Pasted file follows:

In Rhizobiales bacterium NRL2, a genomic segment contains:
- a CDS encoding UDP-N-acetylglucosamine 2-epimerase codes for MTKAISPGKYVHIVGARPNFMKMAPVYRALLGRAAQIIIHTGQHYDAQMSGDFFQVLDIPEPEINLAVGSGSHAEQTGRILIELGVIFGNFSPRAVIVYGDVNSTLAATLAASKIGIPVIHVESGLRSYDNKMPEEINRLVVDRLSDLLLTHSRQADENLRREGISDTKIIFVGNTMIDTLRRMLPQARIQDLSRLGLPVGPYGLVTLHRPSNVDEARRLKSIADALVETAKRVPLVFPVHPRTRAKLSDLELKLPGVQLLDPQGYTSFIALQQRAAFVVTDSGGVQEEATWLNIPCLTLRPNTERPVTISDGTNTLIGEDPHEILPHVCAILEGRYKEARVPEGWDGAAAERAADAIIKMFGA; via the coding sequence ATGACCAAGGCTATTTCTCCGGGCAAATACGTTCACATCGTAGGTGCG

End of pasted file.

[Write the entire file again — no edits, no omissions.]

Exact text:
In Rhizobiales bacterium NRL2, a genomic segment contains:
- a CDS encoding UDP-N-acetylglucosamine 2-epimerase codes for MTKAISPGKYVHIVGARPNFMKMAPVYRALLGRAAQIIIHTGQHYDAQMSGDFFQVLDIPEPEINLAVGSGSHAEQTGRILIELGVIFGNFSPRAVIVYGDVNSTLAATLAASKIGIPVIHVESGLRSYDNKMPEEINRLVVDRLSDLLLTHSRQADENLRREGISDTKIIFVGNTMIDTLRRMLPQARIQDLSRLGLPVGPYGLVTLHRPSNVDEARRLKSIADALVETAKRVPLVFPVHPRTRAKLSDLELKLPGVQLLDPQGYTSFIALQQRAAFVVTDSGGVQEEATWLNIPCLTLRPNTERPVTISDGTNTLIGEDPHEILPHVCAILEGRYKEARVPEGWDGAAAERAADAIIKMFGA; via the coding sequence ATGACCAAGGCTATTTCTCCGGGCAAATACGTTCACATCGTAGGTGCG